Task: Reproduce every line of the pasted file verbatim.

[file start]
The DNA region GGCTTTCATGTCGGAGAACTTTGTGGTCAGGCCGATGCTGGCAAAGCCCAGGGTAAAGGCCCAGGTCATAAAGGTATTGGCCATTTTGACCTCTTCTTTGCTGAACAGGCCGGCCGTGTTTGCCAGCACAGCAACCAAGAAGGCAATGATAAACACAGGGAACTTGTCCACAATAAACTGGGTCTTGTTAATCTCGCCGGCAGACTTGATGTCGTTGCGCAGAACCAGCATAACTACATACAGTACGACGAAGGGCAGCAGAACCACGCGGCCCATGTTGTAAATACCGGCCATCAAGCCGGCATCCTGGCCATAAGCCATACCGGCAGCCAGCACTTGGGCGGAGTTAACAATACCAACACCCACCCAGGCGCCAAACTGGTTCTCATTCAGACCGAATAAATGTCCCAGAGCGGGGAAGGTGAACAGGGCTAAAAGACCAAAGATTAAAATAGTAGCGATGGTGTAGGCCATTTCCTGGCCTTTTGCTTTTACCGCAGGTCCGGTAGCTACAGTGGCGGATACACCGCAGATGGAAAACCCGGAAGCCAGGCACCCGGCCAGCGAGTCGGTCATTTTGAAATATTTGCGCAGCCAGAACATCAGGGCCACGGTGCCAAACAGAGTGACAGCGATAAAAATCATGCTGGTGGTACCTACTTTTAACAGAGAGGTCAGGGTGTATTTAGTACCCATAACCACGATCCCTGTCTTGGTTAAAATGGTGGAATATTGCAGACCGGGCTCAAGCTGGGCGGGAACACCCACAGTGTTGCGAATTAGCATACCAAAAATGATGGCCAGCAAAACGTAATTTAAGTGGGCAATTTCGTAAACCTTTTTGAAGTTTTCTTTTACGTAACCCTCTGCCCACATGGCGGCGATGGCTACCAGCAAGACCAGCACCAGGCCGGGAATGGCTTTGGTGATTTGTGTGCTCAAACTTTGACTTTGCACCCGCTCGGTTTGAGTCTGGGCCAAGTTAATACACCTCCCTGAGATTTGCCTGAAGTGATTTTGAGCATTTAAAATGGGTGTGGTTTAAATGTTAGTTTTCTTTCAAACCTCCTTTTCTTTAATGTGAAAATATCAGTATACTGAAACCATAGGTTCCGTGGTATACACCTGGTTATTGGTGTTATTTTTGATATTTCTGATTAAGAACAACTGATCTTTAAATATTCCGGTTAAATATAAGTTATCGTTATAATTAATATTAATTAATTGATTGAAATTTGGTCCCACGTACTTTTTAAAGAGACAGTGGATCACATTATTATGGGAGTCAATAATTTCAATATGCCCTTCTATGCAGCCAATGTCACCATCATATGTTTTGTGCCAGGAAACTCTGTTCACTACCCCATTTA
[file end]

The DNA region GGCTTTCATGTCGGAGAACTTTGTGGTCAGGCCGATGCTGGCAAAGCCCAGGGTAAAGGCCCAGGTCATAAAGGTATTGGCCATTTTGACCTCTTCTTTGCTGAACAGGCCGGCCGTGTTTGCCAGCACAGCAACCAAGAAGGCAATGATAAACACAGGGAACTTGTCCACAATAAACTGGGTCTTGTTAATCTCGCCGGCAGACTTGATGTCGTTGCGCAGAACCAGCATAACTACATACAGTACGACGAAGGGCAGCAGAACCACGCGGCCCATGTTGTAAATACCGGCCATCAAGCCGGCATCCTGGCCATAAGCCATACCGGCAGCCAGCACTTGGGCGGAGTTAACAATACCAACACCCACCCAGGCGCCAAACTGGTTCTCATTCAGACCGAATAAATGTCCCAGAGCGGGGAAGGTGAACAGGGCTAAAAGACCAAAGATTAAAATAGTAGCGATGGTGTAGGCCATTTCCTGGCCTTTTGCTTTTACCGCAGGTCCGGTAGCTACAGTGGCGGATACACCGCAGATGGAAAACCCGGAAGCCAGGCACCCGGCCAGCGAGTCGGTCATTTTGAAATATTTGCGCAGCCAGAACATCAGGGCCACGGTGCCAAACAGAGTGACAGCGATAAAAATCATGCTGGTGGTACCTACTTTTAACAGAGAGGTCAGGGTGTATTTAGTACCCATAACCACGATCCCTGTCTTGGTTAAAATGGTGGAATATTGCAGACCGGGCTCAAGCTGGGCGGGAACACCCACAGTGTTGCGAATTAGCATACCAAAAATGATGGCCAGCAAAACGTAATTTAAGTGGGCAATTTCGTAAACCTTTTTGAAGTTTTCTTTTACGTAACCCTCTGCCCACATGGCGGCGATGGCTACCAGCAAGACCAGCACCAGGCCGGGAATGGCTTTGGTGATTTGTGTGCTCAAACTTTGACTTTGCACCCGCTCGGTTTGAGTCTGGGCCAAGTTAATACACCTCCCTGAGATTTGCCTGAAGTGATTTTGAGCATTTAAAATGGGTGTGGTTTAAATGTTAGTTTTCTTTCAAACCTCCTTTTCTTTAATGTGAAAATATCAGTATACTGAAACCATAGGTTCCGTGGTATACACCTGGTTATTGGTGTTATTTTTGATATTTCTGATTAAGAACAACTGATCTTTAAATATTCCGGTTAAATATAAGTTATCGTTATAATTAATATTAATTAATTGATTGAAATTTGGTCCCACGTACTTTTTAAAGAGACAGTGGATCACATTATTATGGGAGTCAATAATTTCAATATGCCCTTCTATGCAGCCAATGTCACCATCATATGTTTTGTGCCAGGAAACTCTGTTCACTACCCCATTTA